I Went to the March for Life. Here Are 7 Things I Saw.
Rachel del Guidice /
Tens of thousands of pro-life activists from across the country gathered Friday in Washington to speak out against abortion by participating in the 46th annual March for Life.
A massive crowd–made up of many high school and college students but also families, older Americans, and clergy—gathered on the National Mall for the rally that preceded the event before making their way along Constitution Avenue to the Supreme Court.
Notable conservative leaders and influencers who addressed attendees included Ben Shapiro, host of “The Ben Shapiro Show” and editor-in-chief of The Daily Wire.
Vice President Mike Pence and second lady Karen Pence put in a surprise appearance.
I checked out the event for The Daily Signal, observing and talking with participants during my 13th year attending the march. Here are seven things I noticed:
1. A Thankfulness for Lives Spared
Kate Meldrum from Greenville, Indiana, said she attended the march this year because she could have lost her sister to abortion.
“I am here today to march for the unborn,” Meldrum said. “And when I was younger, my little sister Iris was born, and she had some birth defects, and they told my parents it would be a good idea to abort her.”
“And now she is fine, and she is my favorite little sister. So that’s why I march today.”
2. Reclaiming Pink for Pro-Life
It’s so secret that abortion rights groups such as Planned Parenthood and the Women’s March have tried to monopolize the color pink in their branding to advocate abortion on demand.
Nathan Berning, of Fort Wayne, Indiana, said he and friends were at the march to “take pink back” with their pink pro-life wristbands.
“That’s our campaign,” Berning said. “Let Them Live is the organization that we founded. Basically the whole mission is to take pink back and save lives from abortion.”
3. Young Women for Life
Susanna Edwards of Delta, Pennsylvania, dressed in a skirt made with baby onesies.
Edwards said she was marching “because I believe that all human lives have value and I believe that if we would stir up affection for the unborn, it would fuel us to protect them.”
4. An Absence of Profanity and Offensive Language
I’ve gone to or observed “civil rights” and LGBT rights marches that pointedly included signs, T-shirts, and other memorabilia using profanity and offensive language.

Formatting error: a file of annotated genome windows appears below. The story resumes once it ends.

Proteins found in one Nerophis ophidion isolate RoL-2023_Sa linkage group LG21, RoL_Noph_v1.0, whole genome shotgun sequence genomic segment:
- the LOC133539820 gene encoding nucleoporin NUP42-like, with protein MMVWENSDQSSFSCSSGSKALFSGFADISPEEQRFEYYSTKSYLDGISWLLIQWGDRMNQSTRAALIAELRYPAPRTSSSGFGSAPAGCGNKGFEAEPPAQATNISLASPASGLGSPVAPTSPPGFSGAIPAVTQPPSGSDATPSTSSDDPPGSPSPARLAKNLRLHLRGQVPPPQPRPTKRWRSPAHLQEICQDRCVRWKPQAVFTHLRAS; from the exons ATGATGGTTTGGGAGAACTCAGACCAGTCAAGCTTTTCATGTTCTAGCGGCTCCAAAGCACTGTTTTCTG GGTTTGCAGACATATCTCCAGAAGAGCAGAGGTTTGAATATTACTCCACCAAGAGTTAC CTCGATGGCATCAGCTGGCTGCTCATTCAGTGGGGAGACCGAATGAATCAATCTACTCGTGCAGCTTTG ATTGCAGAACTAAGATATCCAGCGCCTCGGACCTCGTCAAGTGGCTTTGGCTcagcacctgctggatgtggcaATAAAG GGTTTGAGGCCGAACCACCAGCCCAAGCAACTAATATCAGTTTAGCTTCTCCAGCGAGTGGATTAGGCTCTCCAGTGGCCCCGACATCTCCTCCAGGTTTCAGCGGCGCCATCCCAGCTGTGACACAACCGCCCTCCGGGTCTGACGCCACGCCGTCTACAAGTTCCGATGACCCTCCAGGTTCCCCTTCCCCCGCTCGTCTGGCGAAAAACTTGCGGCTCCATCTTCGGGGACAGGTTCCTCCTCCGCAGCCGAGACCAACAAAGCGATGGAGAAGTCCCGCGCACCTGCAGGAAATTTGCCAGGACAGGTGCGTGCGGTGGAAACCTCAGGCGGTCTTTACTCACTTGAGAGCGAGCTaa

That was one thing I did not see at the March for Life.
In stark contrast, there were no signs using the f-word and the p-word.
5. Advocating Pro-Life Rights as Civil Rights
Linda Lohberger, who traveled from Ohio, held a sign quoting civil rights leader Martin Luther King Jr..
Lohberger said she attended the March for Life with her husband.
They are part of Save the Storks, a pro-life organization that works with pregnancy care centers and employs medical mobile units across the country to provide alternatives to abortion.
6. An Atmosphere of Joy, Not Hate
One young man from Virginia who declined to give his name said the contrast he sees between the March for Life and other “civil rights” marches is stark.
“At the Women’s March and immigration protests, nobody is having fun and everybody is angry,” he said. “Here at the March for Life, everyone is happy and having a good time.”
7. Love for Moms and Babies
Oftentimes, the pro-life movement is characterized as advocating only for babies, without any care or concern for mothers.
At the March for Life, that characterization was shown to be clearly false.
“I love the value of life, and you hear so many stories about people not being able to get pregnant, or having to adopt,” said a woman who gave her name only as Amber.
“We always think of that as a second option,” she said, “but really, life is the first option, and preserving the life of everyone and every human being.”